My dad made a convincing argument about father Christmas and I've been thinking about it a lot

He basically refused to get involved in convincing his grandson (my nephew) about the existence of Father Christmas/Santa Claus because of the whole “if you’re good you get good gifts” narrative. He said that this may make unfortunate kids with less money think they haven’t been good…and there would be an inevitable hierarchy where the richest kids are supposedly the most deserving.

I think he has a point.


It’s basic moral coercion anyway isn’t it? Shit for cunts


It’s not exactly the hottest of takes but it’s a fair point.


He’s not exactly cutting edge, but then he is 71


Santa Claus is a communist

are you saying parenting is shit for cunts?


We’ve never done that you only get gifts if you’re good. This also goes for the goddammn elf on the shelf…

I think most parents are reasonable and don’t go stupid or over the top. Obviously there are the few on Facebook etc who make it look bad for everyone.

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ok good, was going to say that was a pretty mean take


friend’s parents used to tell him they had to pay santa for his presents


Yeah…I didn’t mean to imply that all parents advocate the moral coercion method…but my brother and sister certainly were…so I enjoyed my dad’s perspective.

My dad always told us to go easy on asking Father Christmas for extravagant stuff or loads of things, because if the big man thinks you’re a greedy little shit he’ll give you nothing. Also he told me once that Father Christmas had phoned him at work and asked if I wanted Pokemon Red or Blue and then was like “OK, I’ll let him know then” when I told him, and I thought my dad must be a pretty fucking big cheese to have a direct line to Father Christmas.


Same applies to the tooth fairy - my daughter was actually annoyed with the tooth fairy for being unfair by giving her friend a fiver when her tooth fell out while she only got a measly pound with hers - “every child should get the same!” she cried. In no rush to tell her it’s all made up now…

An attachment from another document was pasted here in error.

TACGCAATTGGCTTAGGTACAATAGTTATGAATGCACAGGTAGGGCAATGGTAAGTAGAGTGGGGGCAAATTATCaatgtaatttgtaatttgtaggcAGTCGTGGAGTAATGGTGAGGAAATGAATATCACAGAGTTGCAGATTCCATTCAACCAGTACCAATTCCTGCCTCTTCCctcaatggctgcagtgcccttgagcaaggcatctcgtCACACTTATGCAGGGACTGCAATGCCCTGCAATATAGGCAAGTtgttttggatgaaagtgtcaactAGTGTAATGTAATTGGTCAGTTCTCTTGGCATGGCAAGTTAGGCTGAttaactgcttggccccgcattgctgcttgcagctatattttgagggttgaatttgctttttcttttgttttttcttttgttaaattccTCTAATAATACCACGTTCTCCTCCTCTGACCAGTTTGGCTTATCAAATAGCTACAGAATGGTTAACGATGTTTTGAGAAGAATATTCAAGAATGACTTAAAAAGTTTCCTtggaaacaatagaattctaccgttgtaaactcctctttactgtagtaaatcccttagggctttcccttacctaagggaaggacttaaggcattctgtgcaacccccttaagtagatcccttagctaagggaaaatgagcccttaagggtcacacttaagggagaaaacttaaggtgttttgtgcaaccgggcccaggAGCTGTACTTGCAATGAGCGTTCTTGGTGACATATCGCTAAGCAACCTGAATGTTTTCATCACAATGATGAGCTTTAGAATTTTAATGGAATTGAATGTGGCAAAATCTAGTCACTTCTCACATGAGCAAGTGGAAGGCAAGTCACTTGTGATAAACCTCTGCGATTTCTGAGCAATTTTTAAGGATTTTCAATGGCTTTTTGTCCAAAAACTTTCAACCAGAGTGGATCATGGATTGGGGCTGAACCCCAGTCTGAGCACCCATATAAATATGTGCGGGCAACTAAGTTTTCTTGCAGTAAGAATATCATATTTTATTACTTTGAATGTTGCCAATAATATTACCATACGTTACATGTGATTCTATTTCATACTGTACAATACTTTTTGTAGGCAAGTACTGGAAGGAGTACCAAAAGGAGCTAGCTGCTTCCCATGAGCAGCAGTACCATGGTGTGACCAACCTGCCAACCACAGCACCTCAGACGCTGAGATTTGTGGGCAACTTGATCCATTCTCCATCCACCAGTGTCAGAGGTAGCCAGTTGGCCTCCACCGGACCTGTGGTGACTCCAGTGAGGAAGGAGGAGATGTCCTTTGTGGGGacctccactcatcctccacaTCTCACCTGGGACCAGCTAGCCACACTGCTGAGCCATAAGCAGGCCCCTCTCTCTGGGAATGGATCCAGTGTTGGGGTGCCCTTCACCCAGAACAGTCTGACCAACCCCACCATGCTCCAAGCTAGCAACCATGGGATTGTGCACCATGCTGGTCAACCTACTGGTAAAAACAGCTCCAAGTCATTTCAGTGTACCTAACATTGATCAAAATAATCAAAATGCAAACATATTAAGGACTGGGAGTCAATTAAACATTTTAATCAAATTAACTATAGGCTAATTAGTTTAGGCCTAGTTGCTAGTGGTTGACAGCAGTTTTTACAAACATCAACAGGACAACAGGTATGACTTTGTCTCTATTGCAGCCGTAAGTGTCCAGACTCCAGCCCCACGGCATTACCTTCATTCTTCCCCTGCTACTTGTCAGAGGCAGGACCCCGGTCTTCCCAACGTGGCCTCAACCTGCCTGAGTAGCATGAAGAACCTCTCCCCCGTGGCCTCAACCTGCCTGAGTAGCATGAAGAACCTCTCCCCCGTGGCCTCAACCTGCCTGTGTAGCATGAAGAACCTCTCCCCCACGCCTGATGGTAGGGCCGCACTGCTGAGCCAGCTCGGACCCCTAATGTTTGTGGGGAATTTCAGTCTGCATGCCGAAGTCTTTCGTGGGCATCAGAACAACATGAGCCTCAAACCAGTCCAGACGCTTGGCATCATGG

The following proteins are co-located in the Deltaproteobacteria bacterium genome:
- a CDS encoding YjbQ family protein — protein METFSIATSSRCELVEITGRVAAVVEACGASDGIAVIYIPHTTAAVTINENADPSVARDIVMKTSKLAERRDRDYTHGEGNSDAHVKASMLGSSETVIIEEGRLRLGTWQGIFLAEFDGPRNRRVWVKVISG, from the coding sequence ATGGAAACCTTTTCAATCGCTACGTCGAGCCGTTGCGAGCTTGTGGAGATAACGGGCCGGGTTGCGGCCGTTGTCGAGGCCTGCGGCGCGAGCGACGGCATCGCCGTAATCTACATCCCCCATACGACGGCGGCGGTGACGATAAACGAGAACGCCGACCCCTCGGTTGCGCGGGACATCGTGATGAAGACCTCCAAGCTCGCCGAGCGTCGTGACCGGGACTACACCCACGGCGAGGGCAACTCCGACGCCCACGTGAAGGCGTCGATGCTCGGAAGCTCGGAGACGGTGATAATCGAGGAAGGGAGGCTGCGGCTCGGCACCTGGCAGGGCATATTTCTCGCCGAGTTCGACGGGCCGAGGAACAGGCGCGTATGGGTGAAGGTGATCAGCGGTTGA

I feel a bit bad that we’ve let them believe in it really, but as you said we’ve never used Santa as blackmail! They do at school though, loads. We also have a demarcation between stocking presents and those explicitly from us.

I heard a useful suggestion for breaking it that he doesn’t exist (which might be useful for our eldest especially): explain that the tradition is loosely based on St Nicholas and that the Santa thing is just a fun game of make-believe, a bit like going on a bear hunt when we’re in the woods. Just because he doesn’t exist, doesn’t mean that they’ll not get presents!

Slightly dreading the Santa issue… personally I want to take a line of giving R the agency to choose what he wants to believe, while making it clear that I do not personally believe in Santa in the form of this magical being… it will be a bit difficult to explain to someone so young the concept of my personal preferred view that Santa is a personification of the spirit of generosity and kindness of the festive period, a symbol derived from the story of Saint Nicholas rather than someone who actually exists.

Basically my idea is doomed to fail even before considering the amount of people who are going to want to push the ‘Santa is real’ narrative for coercion or because it is easier (not saying that these are the only motives for going with that)…

You’re telling me that there aren’t actual bears? :worried:


None that we’ve found!

I’d talk through our Going On A Bear Hunt routine but it’s incredibly ritualistic and detailed. In fact, the walk that includes the bear hunt has gradually incorporated more and more elements! Our eldest finds it really comforting :slight_smile:


I don’t have any memory of believing in Father Christmas, I don’t know if this means that I never did.

I definitely believed in Santa when I was young, remember writing a letter to “him” with what I’d like. no idea if I got anything off the list though, but my mum would label some presents as being from Santa.

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